In a previous episode on the “Mechanical Mozart” I have introduced you to the mechanical instrument, most commonly associated with a clock, that plays music at regular time intervals. Unlike a conventional chiming clock, this device plays music selected automatically or manually from a repertory encoded on a variety of different mediums. In the 18th century the manufacture of “Clarion clocks,” instruments that produced music by bells made of glass or metal, was concentrated in London. The Viennese variety was called “Flötenuhr,” idiomatically translated as “mechanical organ” as it produced sound by the use of wooden or metal pipes. Over a period of about 100 years, ranging from about 1720 to 1820, the instrument underwent dramatic improvements and happily played arrangements of overtures, arias, selected parts of flute concertos and sonatas, marches, and dance music. You already know that Mozart composed dedicated works for that instrument, but you might be surprised that even the mighty Ludwig van Beethoven got into the act.
Ludwig van Beethoven: Allegro for mechanical Clock, WoO 33, Nr. 3 (arr. organ)
The “Flötenuhr” of the 18th and 19th centuries commonly consisted of one or two small ranks of four-or two-foot pipes. A rotating wooden barrel featuring raised stubby wooden pegs driven by gravity on a series of weights sounded the pipes. Following Beethoven’s death, the auction catalog listed under item 184, “Clavierstücke mit Begleitung, zum Teil unbekannt” (Piano pieces with accompaniment, partly unknown.) The known compositions are a set of four-hand piano variations composed for Josephine and Therese Brunsvik in 1799. Josephine married count Joseph Deym von Střítež, the owner of the famous Viennese art gallery. And it was for his collection of “Flötenuhren” that Mozart had written his “mechanical” compositions. We know that Beethoven owned copies of 2 of Mozart’s “Flötenuhr” compositions, obtained from Deym to use as patterns for similar pieces. When Beethoven presented Deym with 3 works for mechanical clock, he also included the set of four-hand piano variations for his future wife and sister in law. Since none of Deym’s mechanical clocks have survived the ravages of time, we don’t really know if the Beethoven pieces were ever played on that instrument. However, since the organ is probably the instrument most capable of approaching the effects produced by a Flötenuhr, these works were finally published in 1962 for that particular instrument.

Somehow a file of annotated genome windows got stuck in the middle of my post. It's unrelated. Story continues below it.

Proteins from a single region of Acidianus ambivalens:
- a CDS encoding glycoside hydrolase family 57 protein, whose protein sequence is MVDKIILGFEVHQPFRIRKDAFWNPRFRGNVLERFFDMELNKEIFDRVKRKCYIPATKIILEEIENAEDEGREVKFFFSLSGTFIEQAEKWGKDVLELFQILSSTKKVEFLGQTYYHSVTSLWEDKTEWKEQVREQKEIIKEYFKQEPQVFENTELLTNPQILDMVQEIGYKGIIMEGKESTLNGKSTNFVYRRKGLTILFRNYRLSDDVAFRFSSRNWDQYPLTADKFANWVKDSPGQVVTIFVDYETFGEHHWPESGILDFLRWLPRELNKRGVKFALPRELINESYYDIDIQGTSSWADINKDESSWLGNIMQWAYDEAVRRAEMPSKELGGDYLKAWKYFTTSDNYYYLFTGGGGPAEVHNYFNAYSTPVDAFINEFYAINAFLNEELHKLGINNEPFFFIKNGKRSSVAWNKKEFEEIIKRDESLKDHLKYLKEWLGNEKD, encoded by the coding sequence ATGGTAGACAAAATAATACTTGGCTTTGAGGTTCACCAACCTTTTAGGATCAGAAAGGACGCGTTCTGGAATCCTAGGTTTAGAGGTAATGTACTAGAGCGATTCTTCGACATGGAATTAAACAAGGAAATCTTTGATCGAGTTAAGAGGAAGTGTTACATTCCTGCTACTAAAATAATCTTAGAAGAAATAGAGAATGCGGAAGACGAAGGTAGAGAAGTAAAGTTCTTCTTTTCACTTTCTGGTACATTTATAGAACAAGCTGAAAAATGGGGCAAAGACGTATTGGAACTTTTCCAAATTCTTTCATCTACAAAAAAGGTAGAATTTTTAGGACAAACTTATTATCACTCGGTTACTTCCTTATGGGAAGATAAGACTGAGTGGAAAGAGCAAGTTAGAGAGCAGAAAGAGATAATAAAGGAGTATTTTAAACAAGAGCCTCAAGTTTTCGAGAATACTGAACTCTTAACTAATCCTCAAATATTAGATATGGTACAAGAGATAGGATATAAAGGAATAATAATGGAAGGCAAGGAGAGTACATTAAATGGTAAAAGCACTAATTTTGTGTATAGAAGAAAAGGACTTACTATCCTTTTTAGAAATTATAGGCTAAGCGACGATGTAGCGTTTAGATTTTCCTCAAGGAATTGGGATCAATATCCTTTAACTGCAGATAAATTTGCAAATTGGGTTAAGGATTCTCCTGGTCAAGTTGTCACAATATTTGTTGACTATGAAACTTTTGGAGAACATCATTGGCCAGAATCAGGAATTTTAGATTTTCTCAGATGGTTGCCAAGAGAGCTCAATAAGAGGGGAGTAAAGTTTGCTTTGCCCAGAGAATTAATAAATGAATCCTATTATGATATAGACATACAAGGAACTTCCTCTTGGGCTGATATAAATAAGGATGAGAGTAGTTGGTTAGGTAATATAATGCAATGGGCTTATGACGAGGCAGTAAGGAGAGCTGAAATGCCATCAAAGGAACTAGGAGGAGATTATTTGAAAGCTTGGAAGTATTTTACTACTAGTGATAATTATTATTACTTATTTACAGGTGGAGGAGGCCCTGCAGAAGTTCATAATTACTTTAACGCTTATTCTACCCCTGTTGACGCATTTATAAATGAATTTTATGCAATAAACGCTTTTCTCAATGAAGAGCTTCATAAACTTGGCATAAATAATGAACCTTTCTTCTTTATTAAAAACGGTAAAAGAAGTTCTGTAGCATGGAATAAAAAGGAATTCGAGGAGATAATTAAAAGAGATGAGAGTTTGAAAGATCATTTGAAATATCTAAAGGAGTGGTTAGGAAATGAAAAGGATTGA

Ludwig van Beethoven: Allegro for mechanical Clock, WoO 33, Nr. 1 (arr. organ)
Besides the “Flötenuhr,” Beethoven was also fascinated by another mechanical device; the metronome! Invented by the Dutch mechanic Dietrich Nikolaus Winkel around 1800, the construction was copied by Johann Nepomuk Mälzel, who registered a patent. The matter was taken to court and Winkel won, however Mälzel’s name had already inseparably become associated with the metronome. Beethoven personally knew Mälzel, as he had previously asked him to construct a hearing aid! Since Beethoven had regarded traditional tempo indications as insufficient, he greeted the arrival of the metronome with great enthusiasm. “I have long been thinking of abandoning these nonsensical terms allegro, andante, adagio, presto,” writes Beethoven, “and Mälzel’s metronome gives us the best opportunity to do so. I give you my word here and now that I will never use them again in any of my new compositions.” True to his word, he published metronome marking for all of his symphonies, first eleven string quartets and a number of other pieces. Although he did not provide metronome markings for the late string quartets, there is sufficient evidence to suggest that he intended to. While the subject of tempi in Beethoven’s compositions remains a thorny issue, it is said that the “Allegretto scherzando,” the second movement from his Eighth Symphony, is an affectionate parody of the metronome. You see, Beethoven and Mälzel had a falling out over performance rights for Wellington’s Victory. Beethoven filed a legal complaint, but in the end they reached a compromise and reconciled. As such, it is at least conceivable that Beethoven wrote this movement to patch up their friendship, specifically since it also includes a little tune originally written as a canon to the text “Ta-Ta-Ta, Lieber Mälzel.”
Ludwig van Beethoven: Symphony No 8, “Allegretto scherzando”